Category: North Korea

Recent commercial satellite imagery from May 8 of the Sinpo South Shipyard supports previous reports that North Korea is continuing to actively pursue development of both a ballistic missile submarine and submarine-launched ballistic missiles (SLBM). Camouflage netting, intended to conceal ongoing activity and first seen in January 2016, is again present on the deck of the submarine. The submersible test stand barge has been moved from its position along the northern secondary dock back to the main dock and a support vessel is now tied up alongside. A large shipping container is positioned dockside. Whether this was a shipping container for the Bukkeukseong-1 SLBM is unclear.

Camouflage Netting on GORAE-Class Submarine

Commercial satellite imagery from May 8, 2016, shows netting has once again been suspended over the deck of the submarine. This netting was first seen in imagery of December 26, 2015 and on several occasions since. The purpose of this netting is to conceal ongoing activity. Netting for concealment purposes has also been observed at other submarine bases during the past five years.

A shipping container observed dockside of the submarine in an image from April 28 is no longer present. Whether this container was for the Bukkeukseong-1 SLBM is unclear.

Source: Camouflage Netting Spotted on North Korea’s Ballistic Missile Submarine | 38 North: Informed Analysis of North Korea

A United Nations Security Council condemnation of North Korea’s latest missile tests has been delayed by Russian amendments to a statement that had been agreed by the remaining 14 members, including Pyongyang’s ally China, diplomats said on Tuesday.

North Korea test-fired what appeared to be two intermediate-range ballistic missiles on Thursday, but both failed. China’s U.N. Ambassador Liu Jieyi, president of the U.N. Security Council last month, said the body was working on a response.

“The Security Council needs to respond swiftly; so we don’t understand why Russia is blocking while all other council members, including China, which borders DPRK (North Korea), can agree,” Britain’s Deputy U.N. Ambassador Peter Wilson said.

Russian U.N. Ambassador Vitaly Churkin said on Monday that Moscow had added “some very valuable input” to the draft council statement that the United States was considering “unhappily.”

“We need to call a spade a spade and we think that asking for the interested parties to scale down their military activity in the region is very important,” Churkin said, referring to moves by the United States and South Korea.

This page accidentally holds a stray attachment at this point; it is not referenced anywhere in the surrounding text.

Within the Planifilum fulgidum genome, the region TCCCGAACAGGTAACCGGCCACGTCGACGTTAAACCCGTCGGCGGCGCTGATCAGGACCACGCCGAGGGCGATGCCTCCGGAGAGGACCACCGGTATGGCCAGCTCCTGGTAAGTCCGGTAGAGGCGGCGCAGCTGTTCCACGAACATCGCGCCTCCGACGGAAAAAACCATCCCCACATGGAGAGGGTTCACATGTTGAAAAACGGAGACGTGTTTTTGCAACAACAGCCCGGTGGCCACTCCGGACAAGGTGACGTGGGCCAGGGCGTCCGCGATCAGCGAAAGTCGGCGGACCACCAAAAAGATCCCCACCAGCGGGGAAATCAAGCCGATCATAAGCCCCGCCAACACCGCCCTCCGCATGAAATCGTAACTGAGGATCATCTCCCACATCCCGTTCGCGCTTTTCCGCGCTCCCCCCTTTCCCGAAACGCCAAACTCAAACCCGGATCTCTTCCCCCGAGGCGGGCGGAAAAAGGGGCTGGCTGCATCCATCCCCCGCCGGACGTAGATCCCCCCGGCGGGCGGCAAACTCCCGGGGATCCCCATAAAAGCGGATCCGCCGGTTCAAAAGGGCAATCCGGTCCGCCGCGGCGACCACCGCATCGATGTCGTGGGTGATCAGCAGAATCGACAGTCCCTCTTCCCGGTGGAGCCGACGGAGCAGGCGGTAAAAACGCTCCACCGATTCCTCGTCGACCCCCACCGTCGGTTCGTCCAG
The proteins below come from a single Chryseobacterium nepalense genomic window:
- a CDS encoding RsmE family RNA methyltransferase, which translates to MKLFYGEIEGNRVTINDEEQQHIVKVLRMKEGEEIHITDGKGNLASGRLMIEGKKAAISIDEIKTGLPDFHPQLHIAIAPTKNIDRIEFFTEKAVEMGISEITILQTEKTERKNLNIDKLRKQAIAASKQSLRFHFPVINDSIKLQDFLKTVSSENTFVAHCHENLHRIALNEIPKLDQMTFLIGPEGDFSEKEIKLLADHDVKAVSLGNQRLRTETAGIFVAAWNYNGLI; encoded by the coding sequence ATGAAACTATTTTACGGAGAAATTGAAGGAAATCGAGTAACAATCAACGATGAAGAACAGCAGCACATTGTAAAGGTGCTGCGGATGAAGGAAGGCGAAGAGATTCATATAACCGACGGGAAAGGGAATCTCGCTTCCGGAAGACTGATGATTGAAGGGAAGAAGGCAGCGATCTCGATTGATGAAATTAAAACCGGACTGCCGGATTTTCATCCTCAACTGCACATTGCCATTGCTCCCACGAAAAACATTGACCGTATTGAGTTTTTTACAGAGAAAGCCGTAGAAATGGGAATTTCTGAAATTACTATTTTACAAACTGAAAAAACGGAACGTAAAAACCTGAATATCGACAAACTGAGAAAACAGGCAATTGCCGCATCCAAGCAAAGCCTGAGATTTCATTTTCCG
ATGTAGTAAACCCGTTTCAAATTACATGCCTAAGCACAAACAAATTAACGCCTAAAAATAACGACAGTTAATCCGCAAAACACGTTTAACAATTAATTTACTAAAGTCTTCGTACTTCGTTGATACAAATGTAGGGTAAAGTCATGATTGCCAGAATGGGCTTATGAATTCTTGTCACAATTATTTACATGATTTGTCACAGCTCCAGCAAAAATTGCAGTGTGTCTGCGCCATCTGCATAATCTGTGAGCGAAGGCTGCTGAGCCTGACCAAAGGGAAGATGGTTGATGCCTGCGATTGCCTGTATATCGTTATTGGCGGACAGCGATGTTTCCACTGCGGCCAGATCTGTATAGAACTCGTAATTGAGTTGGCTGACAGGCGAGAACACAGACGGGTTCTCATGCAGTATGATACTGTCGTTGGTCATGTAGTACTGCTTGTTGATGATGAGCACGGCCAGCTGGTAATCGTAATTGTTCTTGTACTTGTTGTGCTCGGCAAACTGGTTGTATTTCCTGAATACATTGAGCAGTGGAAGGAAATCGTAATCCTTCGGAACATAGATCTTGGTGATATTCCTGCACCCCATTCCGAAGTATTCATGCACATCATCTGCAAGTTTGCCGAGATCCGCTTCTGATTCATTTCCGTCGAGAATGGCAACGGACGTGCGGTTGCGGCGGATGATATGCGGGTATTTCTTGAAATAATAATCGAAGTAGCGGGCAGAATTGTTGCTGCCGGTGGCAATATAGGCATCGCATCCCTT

Russia and China on Friday called on the United States not to install a new anti-missile system in South Korea, after Washington said it was in talks with Seoul following North Korea’s nuclear arms and missile tests.

The North routinely threatens to destroy South Korea and the United States.

Source: Russia delays U.N. council condemnation of North Korea missile tests | Reuters

New commercial satellite imagery of North Korea’s Punggye-ri nuclear test site from April 19 shows limited vehicle and equipment activity at the North Portal and Main Support Area as well as indications of resumed excavation operations at the West Portal.

These activities by themselves do not establish that test preparations are imminent.

However, the possibility of an impending test cannot be ruled out. Pyongyang has clearly demonstrated, with its fourth nuclear detonation this past January, the ability to conduct detonations on short notice while masking indicators of its preparations from satellite view.

North Portal

Limited movement of vehicles and equipment at the North Portal—site of the past three North Korean nuclear tests—continue between April 14 and 19.

While two trailers or vehicles were observed outside the entrance to the North Portal on April 14, only one single trailer or vehicle is present on April 19.

Source: North Korea’s Nuclear Test Site: Limited Activity Continues; Tunnel Excavation Resumes | 38 North: Informed Analysis of North Korea

SEOUL, South Korea — One North Korean who worked abroad says that as a waitress in China, she was forced to put up with male customers who groped her and tried to get her drunk.

Two others recall the frozen bodies of their countrymen stored in Russian logging camps.

Another says he toiled for up to 16 hours a day at a Kuwaiti construction site surrounded by wire fences.

As difficult as those lives were, the four workers told The Associated Press, it beat staying in the North.

The jobs actually conveyed status back home, and were so coveted that people used bribes and family connections to get them.

“I beat the odds of 1 in 12 to become a waitress … People’s views of jobs in North Korea are totally different from here,” said Lee Soung Hee, 42, who worked at a North Korean-run restaurant in the northeastern Chinese city of Dalian in the early 2000s and now lives in South Korea.

“Women in North Korea have a fantasy about an overseas waitress job.”

The stories of Lee and the other three workers, all of whom have also defected to rival South Korea, speak volumes about how different life appears when viewed through a North Korean lens.

The country has sent tens of thousands of workers abroad with a mission to bring in foreign currency.

Human-rights organizations have called those workers modern-day slaves, while also decrying human-rights abuses North Koreans face back home.

To the workers themselves, there is little debate about which plight is more favorable.

Source: N. Koreans: Brutal work abroad better than life back home

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